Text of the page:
Like a hospital emergency room TV show, audiences have been watching bold Doctor Kuroda (Bank of Japan Governor Haruhiko Kuroda) stabilize his "patient."
In April 2013, he burst through the proverbial ER doors, introducing "quantitative and qualitative monetary easing (QQE)." "Qualitative" means saying he would do whatever it takes. "Quantitative" means blood transfusions. Negative interest rate policy (NIRP) means shinny needle with drugs. What's next?
Next is for Doctor Kuroda to become Doctor House – a diagnostician like Dr. Gregory House (Hugh Laurie) in the television show "House." Why? Emergency-room monitoring devices, like core Consumer Price Index (CPI), do not penetrate enough.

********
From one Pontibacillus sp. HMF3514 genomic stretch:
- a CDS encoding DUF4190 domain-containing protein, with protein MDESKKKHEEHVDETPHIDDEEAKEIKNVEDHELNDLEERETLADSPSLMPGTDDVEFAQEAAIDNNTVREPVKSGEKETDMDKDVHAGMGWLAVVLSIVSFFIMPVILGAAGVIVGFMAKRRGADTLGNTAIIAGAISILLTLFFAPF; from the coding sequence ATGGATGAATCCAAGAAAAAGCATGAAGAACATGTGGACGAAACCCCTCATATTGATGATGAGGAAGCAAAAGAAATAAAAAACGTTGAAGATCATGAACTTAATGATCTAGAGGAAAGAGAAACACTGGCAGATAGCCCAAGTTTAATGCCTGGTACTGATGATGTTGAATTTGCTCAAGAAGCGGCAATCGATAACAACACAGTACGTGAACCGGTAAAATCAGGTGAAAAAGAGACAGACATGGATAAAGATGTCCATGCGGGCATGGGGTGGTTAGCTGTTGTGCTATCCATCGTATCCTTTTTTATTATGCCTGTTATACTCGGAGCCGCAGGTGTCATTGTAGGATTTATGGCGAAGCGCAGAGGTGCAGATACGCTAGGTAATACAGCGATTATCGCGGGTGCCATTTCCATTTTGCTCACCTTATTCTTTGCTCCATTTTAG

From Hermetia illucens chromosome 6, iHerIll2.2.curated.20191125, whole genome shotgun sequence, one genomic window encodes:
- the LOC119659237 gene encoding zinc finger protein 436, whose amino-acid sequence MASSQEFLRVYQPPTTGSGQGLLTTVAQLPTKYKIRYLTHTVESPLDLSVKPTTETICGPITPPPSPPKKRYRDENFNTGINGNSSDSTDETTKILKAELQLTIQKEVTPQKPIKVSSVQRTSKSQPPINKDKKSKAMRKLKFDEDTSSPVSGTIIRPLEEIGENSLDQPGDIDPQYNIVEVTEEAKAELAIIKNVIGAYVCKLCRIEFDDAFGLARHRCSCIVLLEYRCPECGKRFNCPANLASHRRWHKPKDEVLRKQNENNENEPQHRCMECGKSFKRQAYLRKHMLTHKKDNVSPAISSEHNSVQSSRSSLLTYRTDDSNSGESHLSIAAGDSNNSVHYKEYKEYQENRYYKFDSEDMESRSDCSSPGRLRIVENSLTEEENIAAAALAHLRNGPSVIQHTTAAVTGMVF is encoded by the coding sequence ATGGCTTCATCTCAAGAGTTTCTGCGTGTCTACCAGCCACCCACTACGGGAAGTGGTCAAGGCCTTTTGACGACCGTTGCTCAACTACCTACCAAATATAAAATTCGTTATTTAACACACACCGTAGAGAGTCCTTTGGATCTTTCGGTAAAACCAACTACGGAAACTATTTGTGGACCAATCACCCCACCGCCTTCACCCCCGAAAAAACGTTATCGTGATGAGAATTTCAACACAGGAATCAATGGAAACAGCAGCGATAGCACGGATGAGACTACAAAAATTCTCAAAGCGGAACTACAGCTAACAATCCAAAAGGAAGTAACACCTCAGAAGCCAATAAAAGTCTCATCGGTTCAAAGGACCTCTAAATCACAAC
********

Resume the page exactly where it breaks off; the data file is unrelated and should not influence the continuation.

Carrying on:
The question is whether these conventional assumptions are true:
- When the Nikkei index hit a low in June 1992, the consumer price drop was just like any other in history.
- Japanese consumers haven't been buying enough stuff and this is primarily due to a "deflationary mindset."
- "Deflationary mindset" has been due more to monetary policy than tangible product changes.
- Price level changes since the 1990s have been more about money than production cost.
- Prices should have risen over time because of limited workers, land or raw materials.